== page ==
In the beginning, God created out of nothing. And those created in His Image, He planted deeply within them the desire to create beauty out of His gifts.
A priest once told me that God gave us this gift of creativity so that we would always have a way to find Him. That thought stays with me. Seems I’m most likely to hear Him whisper when I’m working with my hands. It’s when my hands are moving purposefully, creating beauty, that’s when my mind slows and quiets. In the hush of that focus, the heart emerges.
God’s bestowed upon our hands an amazing gift, the memory to work a pattern of movement with ease.
I’m watching my fingers dance across a keyboard as I share these thoughts, me giving little notice to the spot on which each lands. They’ve been taught how to move and they do. A wonder.
It does seem a pity, to waste this gift on pushing buttons. In our modern world, most of our handwork is a matter of button pushing, turning on machines, tapping across a keyboard, clicking through an on-demand life. But those buttons only make the mind race, thoughts emerging, overstimulating. All that button pushing, it’s the only work of my hands that creates nothing but distraction.
The simplicity of picking up two wooden needles and, stitch by stitch, creating a fabric of tiny loops interlocked, it’s when my thoughts unravel and the quiet overcomes. That’s when the work of my hands hushes my mind, each movement echoing prayer.
Lord Jesus Christ, have mercy on me.
It’s the rhythm of handwork that frees the mind, leaves the focus on the heart and how it beats prayer.
Encounter Orthodox monastic life the world over and you’ll find a common thread. Those monks, they all work with their hands. Carving crosses, tying prayer ropes, dipping candles, tending gardens. Handwork is the tradition of those who live a life in Christ, repetitive tasks creating good things to be received as a blessing. The rhythm of the hands guarding against idleness and lending the heart to prayer. What could be more creative than prayer?
“I shall show you how in working with my hands, I pray without ceasing. For I sit, by the help of God, steeping my few palm-leaves and from them I weave a mat, and I say, “Have mercy upon me, O God, according to thy loving-kindness: according to the multitude of thy tender mercies blot out my transgressions.” …and so by God’s grace there is fulfilled in me as the Scripture saith, ‘Pray without ceasing.’” -Abba Lucius in Ennaton, The Desert Fathers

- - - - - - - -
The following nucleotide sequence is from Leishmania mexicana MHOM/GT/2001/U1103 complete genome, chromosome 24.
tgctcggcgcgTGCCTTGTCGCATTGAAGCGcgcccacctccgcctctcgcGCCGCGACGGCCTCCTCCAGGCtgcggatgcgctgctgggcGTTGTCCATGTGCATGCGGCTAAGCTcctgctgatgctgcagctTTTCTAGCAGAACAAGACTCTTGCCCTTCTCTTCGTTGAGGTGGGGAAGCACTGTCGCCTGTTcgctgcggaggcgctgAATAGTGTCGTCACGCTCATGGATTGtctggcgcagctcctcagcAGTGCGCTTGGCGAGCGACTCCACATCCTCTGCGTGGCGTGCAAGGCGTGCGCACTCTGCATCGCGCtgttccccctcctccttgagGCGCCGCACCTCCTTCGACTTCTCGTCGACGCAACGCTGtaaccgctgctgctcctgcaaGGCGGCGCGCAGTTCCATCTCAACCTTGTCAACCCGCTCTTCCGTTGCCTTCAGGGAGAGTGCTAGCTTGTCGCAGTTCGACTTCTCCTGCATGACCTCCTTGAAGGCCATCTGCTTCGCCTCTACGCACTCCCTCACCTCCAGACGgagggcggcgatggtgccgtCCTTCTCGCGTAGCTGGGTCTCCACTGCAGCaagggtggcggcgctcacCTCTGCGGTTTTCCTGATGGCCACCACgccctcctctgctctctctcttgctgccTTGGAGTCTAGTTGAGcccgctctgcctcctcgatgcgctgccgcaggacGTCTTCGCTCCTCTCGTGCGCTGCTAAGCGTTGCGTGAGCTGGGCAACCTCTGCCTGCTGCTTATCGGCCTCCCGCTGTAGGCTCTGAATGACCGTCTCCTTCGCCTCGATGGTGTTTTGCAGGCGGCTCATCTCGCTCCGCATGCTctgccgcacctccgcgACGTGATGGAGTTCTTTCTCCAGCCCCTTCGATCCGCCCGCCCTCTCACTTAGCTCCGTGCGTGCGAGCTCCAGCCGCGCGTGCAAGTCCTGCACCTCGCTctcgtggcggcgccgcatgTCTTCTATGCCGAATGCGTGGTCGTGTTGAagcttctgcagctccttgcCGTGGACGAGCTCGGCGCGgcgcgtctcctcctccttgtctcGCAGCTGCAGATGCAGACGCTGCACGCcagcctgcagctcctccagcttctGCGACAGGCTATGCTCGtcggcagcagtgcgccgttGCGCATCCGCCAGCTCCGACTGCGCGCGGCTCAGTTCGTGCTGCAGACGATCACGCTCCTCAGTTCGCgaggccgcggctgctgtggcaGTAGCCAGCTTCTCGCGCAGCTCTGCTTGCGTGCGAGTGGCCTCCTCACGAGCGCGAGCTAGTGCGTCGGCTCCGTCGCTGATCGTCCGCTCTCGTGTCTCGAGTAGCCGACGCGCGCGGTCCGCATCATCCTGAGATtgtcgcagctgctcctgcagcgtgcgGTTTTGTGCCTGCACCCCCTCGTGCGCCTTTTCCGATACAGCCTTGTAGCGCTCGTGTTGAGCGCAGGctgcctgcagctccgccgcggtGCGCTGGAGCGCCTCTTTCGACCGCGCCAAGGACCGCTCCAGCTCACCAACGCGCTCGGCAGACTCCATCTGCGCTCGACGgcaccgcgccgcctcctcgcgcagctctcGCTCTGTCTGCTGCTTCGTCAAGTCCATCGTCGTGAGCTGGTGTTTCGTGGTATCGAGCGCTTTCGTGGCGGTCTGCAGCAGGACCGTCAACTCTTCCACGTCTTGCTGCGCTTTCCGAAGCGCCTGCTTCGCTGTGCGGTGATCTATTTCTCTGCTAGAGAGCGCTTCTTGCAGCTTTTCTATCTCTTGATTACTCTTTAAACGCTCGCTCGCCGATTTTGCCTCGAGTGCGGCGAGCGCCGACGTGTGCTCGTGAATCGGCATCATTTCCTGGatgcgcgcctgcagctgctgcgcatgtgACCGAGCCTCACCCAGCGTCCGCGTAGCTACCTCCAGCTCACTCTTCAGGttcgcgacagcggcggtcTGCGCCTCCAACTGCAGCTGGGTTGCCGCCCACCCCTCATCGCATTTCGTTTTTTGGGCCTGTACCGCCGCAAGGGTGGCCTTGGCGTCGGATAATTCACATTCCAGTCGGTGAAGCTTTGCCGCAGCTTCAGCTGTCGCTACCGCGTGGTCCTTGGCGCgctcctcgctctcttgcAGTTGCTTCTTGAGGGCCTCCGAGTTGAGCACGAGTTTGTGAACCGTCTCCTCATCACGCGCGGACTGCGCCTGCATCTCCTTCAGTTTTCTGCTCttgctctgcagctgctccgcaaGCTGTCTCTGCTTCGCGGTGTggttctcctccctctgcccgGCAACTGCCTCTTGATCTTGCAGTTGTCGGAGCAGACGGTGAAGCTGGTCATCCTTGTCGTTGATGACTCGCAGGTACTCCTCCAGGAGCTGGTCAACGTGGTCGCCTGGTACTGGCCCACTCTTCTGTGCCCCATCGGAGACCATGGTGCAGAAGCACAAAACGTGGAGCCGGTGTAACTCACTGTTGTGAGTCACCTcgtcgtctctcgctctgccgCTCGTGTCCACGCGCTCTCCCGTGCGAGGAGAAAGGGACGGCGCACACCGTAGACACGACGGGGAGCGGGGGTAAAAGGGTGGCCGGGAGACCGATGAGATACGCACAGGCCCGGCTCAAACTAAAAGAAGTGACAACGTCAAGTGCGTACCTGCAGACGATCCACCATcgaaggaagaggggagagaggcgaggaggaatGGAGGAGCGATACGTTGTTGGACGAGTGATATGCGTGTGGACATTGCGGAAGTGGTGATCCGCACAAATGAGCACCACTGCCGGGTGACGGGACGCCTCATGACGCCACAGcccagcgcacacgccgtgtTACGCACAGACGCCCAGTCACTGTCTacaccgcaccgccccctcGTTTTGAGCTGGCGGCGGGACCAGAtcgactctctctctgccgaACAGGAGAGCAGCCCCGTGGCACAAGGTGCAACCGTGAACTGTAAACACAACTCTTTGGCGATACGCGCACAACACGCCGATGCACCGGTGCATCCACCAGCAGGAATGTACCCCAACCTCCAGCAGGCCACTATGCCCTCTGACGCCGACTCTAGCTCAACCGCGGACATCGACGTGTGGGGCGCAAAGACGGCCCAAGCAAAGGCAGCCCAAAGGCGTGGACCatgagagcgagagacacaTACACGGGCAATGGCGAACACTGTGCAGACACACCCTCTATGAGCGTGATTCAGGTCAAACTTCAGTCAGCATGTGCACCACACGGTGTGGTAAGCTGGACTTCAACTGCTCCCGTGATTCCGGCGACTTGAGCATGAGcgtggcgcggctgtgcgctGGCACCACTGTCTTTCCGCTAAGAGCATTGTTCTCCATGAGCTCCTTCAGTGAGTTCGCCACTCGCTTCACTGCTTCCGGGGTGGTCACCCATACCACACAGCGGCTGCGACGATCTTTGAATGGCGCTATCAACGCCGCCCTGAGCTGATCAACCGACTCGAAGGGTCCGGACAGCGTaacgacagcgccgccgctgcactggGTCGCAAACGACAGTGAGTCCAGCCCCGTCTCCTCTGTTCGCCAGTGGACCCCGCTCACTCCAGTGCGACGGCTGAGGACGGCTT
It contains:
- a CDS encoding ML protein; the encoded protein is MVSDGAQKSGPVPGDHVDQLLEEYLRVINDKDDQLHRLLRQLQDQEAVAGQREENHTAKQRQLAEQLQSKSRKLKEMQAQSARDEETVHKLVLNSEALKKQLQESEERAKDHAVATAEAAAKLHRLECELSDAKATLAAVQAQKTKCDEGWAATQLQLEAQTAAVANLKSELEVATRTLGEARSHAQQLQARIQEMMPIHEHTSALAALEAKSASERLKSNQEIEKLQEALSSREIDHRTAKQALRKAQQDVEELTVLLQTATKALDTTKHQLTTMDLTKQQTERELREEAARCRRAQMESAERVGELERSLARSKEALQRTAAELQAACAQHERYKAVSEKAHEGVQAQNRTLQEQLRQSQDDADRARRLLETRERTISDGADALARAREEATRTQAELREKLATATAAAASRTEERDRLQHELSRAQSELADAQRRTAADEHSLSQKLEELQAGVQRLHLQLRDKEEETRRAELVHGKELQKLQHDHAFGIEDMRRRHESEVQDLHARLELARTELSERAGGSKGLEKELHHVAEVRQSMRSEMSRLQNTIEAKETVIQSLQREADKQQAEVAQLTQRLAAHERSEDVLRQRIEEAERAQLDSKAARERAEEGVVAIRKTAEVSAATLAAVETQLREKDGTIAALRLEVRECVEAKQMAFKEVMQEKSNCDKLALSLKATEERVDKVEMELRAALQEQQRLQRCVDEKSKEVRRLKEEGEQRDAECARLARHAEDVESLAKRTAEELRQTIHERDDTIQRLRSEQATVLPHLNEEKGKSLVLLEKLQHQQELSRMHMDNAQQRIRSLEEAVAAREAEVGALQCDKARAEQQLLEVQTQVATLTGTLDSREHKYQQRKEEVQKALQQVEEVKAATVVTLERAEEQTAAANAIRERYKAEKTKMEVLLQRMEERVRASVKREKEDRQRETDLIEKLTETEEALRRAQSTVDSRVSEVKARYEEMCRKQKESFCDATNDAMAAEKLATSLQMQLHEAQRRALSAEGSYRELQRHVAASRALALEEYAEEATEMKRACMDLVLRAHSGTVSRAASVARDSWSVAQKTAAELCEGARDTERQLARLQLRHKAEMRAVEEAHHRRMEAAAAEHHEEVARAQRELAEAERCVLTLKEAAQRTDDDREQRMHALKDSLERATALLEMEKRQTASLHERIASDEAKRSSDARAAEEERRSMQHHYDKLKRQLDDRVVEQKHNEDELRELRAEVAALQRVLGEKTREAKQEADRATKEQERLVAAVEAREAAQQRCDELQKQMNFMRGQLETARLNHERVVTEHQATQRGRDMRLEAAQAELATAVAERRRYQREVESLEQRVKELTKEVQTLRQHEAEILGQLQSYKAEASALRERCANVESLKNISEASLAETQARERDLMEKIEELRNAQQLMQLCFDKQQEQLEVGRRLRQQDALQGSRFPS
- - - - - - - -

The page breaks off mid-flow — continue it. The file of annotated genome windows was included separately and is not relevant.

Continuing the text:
And here I am, just an ordinary woman, a wife and mother struggling clumsy to live a life of prayer. My life in Christ is the joy of bringing up children. And these button-pushing days, when we tend to focus solely on the mind, it’s important to be reminded that the intellect is only part of the whole. You have to target the heart to raise up a whole child and educating the hands will often lead you to it.
“And that ye study to be quiet, and to do your own business, and to work with your own hands, as we commanded you.” -1 Thessalonians 4:11
Many a time I’ve seen a frustrated child rocked quiet by the repetition of two hands moving yarn through needles. And I’ve witnessed young eyes beam joy upon mastering a creation of the hands. It may surprise some, that our family’s basket of needles and skeins of yarn are just as important as our shelves of books. Some days I’d say even more. When the mind is locked in study, the intellect engaged and thoughts turning, that’s when it’s most difficult to remember that Christ is in our midst. It’s the handwork that balances the mind work, intellect rested as hands move to the rhythm of grace.
Handwork is about slowing down, quieting the inner noise. It’s about learning to listen as the hands move with ease. Learning to create with patience.
In our modern world, when most of our handwork is a matter of button pushing, we need to train our hands to imitate our Creator. Learn to draw from our gift of creativity, to always have a way to find Him. And the simplicity of repetitive movement makes the mind still, thoughts fading, just enough to kindle a heart through attention.
The work of my hands that’s creative, it’s the only handwork that reminds the heart to stand and attend.
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